Step 7 is carried out putting a metal clip using a suitable forceps: an instrument inserted in a cannula is brought out and, through this cannula the forceps carrying the clip between its jaws is introduced into the abdominal cavity. For easier understanding, we can say the clip is the same as a small, metallic U letter. Clips were made for shutting some vein or artery off completely by strongly driving the forceps handles and reaching the end of its running. In such a way, both arms of the clip being around the vessel, it is completely flattened. Going back to step 7, we have to remember it is necessary for avoiding both the needle to slide and the injected radiopaque medium to escape outside the duct. The clip is carried on the forceps so that the cystic duct remains between its parallel arms, and then with his skilful hand the surgeon operates the forceps with very controlled movements and force in such a way that the cystic duct walls are sufficiently pressed against the needle to avoid both the sliding of the needle and the escaping of some liquid; but not so much as to making the clip extraction difficult. The clip-applying forceps has not been designed for being used in this way; therefore, step 7 will be effective in accordance with both experience and ability of the surgeon, as well as the tactile and pressing sensibility of his hand and also according to the functional state of the forceps. This is a resterilizeable metallic several-joint instrument and after each surgical operation must be washed and lubricated and then sterilized. Sometimes this procedure is not perfectly carried out and the forceps joints get hard and then it is possible for the surgeon to have a wrong appraisal of how much pressure is reached on the arms of the clip. These facts cause step 7 not to be absolutely trusted and therefore it is necessary to control if the clip correctly presses the needle. For this control the surgeon gradually slackens the pressure of the forceps on the clip; at the same time with his other hand he slightly attempts the needle to slide, holding the clip and forceps relative position so as to press with higher force if the clip is slack and then repeating the procedure. All of this obviously prolongs the surgical time. For carrying out step 8 a flex catheter connected with the needle on one of its endings and with a syringe on its second ending is employed. Saline liquid is injected watching if it escapes outside of the duct. If this happens we must change the clip for getting a better occlusion of the duct and then it is necessary to vacate some other cannula and through it a forceps slides for making traction of the clip. The forceps carrying the clip is brought out of the abdominal cavity and then, now carrying a new clip, the forceps is introduced to press the clip around the cystic duct. The clip is controlled in accordance to step 7 and again the saline liquid injection is made for controlling whether the liquid escapes or not and, if this is OK, the contrast medium is finally injected. Although the clip has been correctly mounted, the increased pressure of the liquid while it is injected into the cystic duct could cause the liquid to escape. This happens when the needle fits the cystic duct loosely: the parallel arms of the clip press the duct walls against the needle without surrounding them but the arms remain parallel in such a way that duct section walls at the clip zone are partially separate having a free communication between the lumen duct and outside through the duct opening.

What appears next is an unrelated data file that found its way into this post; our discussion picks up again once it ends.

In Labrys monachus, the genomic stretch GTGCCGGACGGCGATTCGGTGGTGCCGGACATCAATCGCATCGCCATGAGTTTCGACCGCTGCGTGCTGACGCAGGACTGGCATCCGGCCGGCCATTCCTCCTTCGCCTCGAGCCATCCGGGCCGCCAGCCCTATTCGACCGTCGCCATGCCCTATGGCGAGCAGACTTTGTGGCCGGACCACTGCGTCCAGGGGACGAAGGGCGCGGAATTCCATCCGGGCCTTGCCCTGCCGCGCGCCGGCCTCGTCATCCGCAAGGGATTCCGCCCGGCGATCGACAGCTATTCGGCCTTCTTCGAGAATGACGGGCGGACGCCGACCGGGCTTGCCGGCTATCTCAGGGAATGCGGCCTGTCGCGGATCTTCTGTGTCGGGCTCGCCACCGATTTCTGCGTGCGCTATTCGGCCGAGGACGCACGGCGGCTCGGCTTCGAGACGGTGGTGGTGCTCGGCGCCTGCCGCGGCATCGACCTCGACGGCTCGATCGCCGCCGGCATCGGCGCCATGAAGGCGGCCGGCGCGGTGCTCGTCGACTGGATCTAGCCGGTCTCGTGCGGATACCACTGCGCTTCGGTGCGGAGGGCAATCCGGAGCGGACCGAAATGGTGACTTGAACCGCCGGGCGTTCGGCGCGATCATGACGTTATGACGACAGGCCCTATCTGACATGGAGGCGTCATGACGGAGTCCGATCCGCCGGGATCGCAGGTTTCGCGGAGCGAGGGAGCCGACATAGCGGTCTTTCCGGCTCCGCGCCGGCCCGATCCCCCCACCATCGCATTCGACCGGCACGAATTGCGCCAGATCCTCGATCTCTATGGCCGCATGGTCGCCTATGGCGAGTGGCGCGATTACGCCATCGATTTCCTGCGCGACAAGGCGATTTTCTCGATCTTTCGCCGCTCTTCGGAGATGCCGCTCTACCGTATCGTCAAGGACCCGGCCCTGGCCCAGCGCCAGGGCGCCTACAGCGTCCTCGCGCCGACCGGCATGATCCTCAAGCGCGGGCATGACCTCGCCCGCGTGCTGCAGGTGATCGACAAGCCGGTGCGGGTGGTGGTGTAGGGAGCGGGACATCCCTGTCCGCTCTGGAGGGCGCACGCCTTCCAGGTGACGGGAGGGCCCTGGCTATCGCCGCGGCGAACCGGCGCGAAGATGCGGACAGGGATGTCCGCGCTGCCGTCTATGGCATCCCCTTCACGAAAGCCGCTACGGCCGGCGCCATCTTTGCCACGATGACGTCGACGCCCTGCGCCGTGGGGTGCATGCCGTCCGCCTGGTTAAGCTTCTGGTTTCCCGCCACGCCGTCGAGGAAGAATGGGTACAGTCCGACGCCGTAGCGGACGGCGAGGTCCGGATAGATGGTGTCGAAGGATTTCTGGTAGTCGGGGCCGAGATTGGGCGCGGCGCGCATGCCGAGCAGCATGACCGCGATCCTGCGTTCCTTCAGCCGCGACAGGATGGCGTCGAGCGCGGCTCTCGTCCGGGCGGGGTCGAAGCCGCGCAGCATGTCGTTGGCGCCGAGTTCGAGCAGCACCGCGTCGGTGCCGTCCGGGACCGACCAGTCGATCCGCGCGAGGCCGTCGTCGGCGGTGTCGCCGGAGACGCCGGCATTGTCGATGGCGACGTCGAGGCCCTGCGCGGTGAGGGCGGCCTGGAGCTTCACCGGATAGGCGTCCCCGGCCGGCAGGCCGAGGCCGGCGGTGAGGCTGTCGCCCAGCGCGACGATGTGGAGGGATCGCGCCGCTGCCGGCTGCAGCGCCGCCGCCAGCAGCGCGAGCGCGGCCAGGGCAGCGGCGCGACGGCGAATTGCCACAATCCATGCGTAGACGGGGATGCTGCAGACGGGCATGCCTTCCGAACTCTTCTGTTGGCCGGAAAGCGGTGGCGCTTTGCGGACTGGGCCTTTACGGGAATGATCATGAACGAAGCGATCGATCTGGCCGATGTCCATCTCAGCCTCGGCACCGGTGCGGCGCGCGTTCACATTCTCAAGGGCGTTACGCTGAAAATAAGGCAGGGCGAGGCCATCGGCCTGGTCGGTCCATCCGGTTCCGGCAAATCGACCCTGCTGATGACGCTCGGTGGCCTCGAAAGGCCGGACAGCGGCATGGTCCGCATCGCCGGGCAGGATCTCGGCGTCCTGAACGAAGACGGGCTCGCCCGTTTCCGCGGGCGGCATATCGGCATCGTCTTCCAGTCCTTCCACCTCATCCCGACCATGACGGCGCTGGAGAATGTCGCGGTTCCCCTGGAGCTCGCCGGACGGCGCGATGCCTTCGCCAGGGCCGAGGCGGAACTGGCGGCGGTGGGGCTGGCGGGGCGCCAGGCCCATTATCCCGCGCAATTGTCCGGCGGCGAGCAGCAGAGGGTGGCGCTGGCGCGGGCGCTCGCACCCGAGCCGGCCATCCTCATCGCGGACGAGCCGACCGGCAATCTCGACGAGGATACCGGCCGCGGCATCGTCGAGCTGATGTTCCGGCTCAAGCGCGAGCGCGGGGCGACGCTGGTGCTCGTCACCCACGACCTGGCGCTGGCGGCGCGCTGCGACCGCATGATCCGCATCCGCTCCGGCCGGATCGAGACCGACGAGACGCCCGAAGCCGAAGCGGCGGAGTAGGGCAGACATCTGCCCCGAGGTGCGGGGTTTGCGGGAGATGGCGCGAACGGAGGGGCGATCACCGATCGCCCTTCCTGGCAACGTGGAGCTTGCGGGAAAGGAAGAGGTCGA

Step 10 is the clip extraction and it is carried out getting a forceps into the abdominal cavity which catches the clip handle and by traction separates it from the duct, being, together with the forceps, carried outside. If the clip is slackly mounted its extraction in general is not difficult but, when it is strongly pressed it is necessary to traction strongly and, it is possible, at times that the clip and the cystic duct are separated; the forceps makes an uncontrolled movement which following both direction and sense of the traction are able to injure nearby organs. Whether the clip was slack or not, it is sometimes possible, along the extraction way, for the clip to fall in the abdominal cavity, being necessary to catch it again and get it outside; but if the clip is covered by bowels, then it will not be easy to find it, however the surgeon must look for it and get it outside to avoid future injuries of organs.